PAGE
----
Shas spiritual leader Rabbi Ovadia Yosef was released from hospital Sunday
morning after suffering a mild stroke on Saturday and has been instructed to
rest for a number of days.
Yosef, 92, was having trouble operating his
left hand while praying in the synagogue at his home in Jerusalem during the
Shabbat morning service, and he was taken to Hadassah Ein Karem Hospital for
treatment and observation.
Tests revealed that the rabbi had suffered “a
very mild stroke,” according to the Hadassah medical director Dr. Yuval
Yosef’s illness comes at a bad time for Shas, with the party
struggling in all recent polls to improve on its 2009 electoral showing of 11
seats, despite the much-heralded return of former leader Arye Deri to the
frontlines of the political party.
Yosef remains a focal rallying point
for the Shas movement and its future viability without him and his stature as
one of the outstanding Torah scholars of the generation is unclear.
importance of the rabbi to the movement was emphasizes on Sunday night, with
Shas broadcasting a oneminute video containing clips of him performing various
religious functions with his followers.
Yosef has acted as the ultimate
arbiter of Shas’ political policy throughout the years of the party’s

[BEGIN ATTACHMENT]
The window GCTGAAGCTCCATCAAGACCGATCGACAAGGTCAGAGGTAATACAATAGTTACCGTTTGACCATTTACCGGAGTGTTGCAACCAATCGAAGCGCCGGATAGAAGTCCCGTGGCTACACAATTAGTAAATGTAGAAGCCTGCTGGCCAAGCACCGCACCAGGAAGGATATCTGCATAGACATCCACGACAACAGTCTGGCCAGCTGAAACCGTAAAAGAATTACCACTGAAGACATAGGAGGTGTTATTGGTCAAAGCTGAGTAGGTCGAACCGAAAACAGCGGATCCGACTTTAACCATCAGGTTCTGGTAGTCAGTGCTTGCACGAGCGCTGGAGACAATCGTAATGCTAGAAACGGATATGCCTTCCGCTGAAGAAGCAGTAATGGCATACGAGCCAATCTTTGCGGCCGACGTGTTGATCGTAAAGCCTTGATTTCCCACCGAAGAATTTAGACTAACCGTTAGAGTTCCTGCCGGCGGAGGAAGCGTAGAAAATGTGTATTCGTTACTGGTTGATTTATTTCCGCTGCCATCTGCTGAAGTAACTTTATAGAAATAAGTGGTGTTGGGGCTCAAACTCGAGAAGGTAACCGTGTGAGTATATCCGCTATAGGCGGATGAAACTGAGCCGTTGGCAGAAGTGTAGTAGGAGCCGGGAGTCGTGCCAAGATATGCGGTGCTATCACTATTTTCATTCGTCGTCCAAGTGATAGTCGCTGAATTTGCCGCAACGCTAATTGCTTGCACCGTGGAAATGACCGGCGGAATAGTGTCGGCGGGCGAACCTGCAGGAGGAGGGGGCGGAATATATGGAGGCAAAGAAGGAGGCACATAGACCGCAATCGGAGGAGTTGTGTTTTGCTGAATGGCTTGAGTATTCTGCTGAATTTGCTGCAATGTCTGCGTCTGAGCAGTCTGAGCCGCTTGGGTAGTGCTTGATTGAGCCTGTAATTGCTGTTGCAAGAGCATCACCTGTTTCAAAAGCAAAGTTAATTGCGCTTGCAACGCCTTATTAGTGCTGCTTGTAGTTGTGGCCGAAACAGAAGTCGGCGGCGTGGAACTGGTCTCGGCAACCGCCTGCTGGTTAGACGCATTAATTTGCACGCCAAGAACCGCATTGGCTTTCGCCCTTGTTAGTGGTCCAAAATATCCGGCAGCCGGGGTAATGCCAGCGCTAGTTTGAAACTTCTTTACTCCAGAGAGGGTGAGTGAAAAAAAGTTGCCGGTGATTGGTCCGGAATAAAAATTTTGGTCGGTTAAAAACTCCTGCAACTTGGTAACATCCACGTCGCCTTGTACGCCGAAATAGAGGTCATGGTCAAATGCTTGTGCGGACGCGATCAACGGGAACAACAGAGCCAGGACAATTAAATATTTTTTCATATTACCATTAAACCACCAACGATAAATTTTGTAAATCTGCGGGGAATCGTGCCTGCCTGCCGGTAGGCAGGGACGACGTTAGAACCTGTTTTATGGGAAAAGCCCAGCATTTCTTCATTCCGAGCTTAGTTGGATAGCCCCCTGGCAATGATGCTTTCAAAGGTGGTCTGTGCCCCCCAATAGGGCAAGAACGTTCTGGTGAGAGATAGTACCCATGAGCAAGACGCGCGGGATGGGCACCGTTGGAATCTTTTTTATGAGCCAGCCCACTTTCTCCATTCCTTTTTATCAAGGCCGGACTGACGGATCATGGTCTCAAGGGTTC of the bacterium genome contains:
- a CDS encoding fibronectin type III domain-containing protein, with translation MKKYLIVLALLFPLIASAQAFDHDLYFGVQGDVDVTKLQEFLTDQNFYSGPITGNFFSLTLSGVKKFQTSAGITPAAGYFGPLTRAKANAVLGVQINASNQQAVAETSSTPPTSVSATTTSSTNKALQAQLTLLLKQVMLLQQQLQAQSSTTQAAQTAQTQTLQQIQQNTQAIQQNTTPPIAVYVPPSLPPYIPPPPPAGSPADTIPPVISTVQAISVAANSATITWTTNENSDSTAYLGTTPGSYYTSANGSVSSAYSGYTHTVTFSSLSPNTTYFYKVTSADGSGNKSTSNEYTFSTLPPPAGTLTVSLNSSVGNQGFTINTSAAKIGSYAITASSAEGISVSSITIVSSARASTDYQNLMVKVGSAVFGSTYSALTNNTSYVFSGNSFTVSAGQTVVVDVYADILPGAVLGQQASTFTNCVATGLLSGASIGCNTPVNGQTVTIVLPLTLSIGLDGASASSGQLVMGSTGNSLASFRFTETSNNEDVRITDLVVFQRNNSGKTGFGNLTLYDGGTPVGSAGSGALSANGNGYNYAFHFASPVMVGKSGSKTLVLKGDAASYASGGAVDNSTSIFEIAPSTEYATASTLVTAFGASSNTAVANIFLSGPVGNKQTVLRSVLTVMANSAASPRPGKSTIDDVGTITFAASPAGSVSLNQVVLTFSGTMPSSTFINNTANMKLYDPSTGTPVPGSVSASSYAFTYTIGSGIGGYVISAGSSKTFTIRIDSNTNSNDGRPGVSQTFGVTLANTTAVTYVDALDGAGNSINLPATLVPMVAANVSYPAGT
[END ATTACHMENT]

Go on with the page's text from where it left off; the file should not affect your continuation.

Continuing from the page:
An often-heard refrain during Interior Minister Eli Yishai’s
reign as party chairman over the past 13 years when asked about Shas policy was
that the party “would consult with the rabbi” on a given issue.
August, national security adviser Yaakov Amidror visited Yosef at his Har Nof
home to discuss Shas’ position on Iran’s nuclear program.
Yishai is a
member of the informal nine-minister inner security cabinet of the outgoing
government, which Prime Minister Binyamin Netanyahu consulted on crucial issues
of national importance.
It was believed that Amidror’s visit was designed
to gain support from Yosef, for Netanyahu’s position regarding Iran. Until
recently, it was thought that the rabbi was sceptical about a military strike on
Iran’s nuclear facilities and would thus direct Yishai to oppose such a move in
the security cabinet.
Coalition chairman MK Ze’ev Elkin confirmed the
meeting between Amidror and Yosef at the time, saying “if and when the day comes
he [the prime minister] will present the rabbi with all the facts and
information.” Joint Shas leader Arye Deri said on Sunday that Netanyahu’s
failure to respond to his call Saturday night to sit down and discuss coalition
arrangements meant that the prime minister was intent on forming a coalition
with the parties of the center-left without Shas.
“Ten days before the
elections, the Jewish people have a right to know in which direction our state
is headed,” Deri said.
In response to Deri’s comments, Likud-Beytenu said
that “the public should remember that Deri joined the Left during the time of
the Oslo Accords and therefore anyone who votes Shas is likely to see that party
in a coalition with the Left.”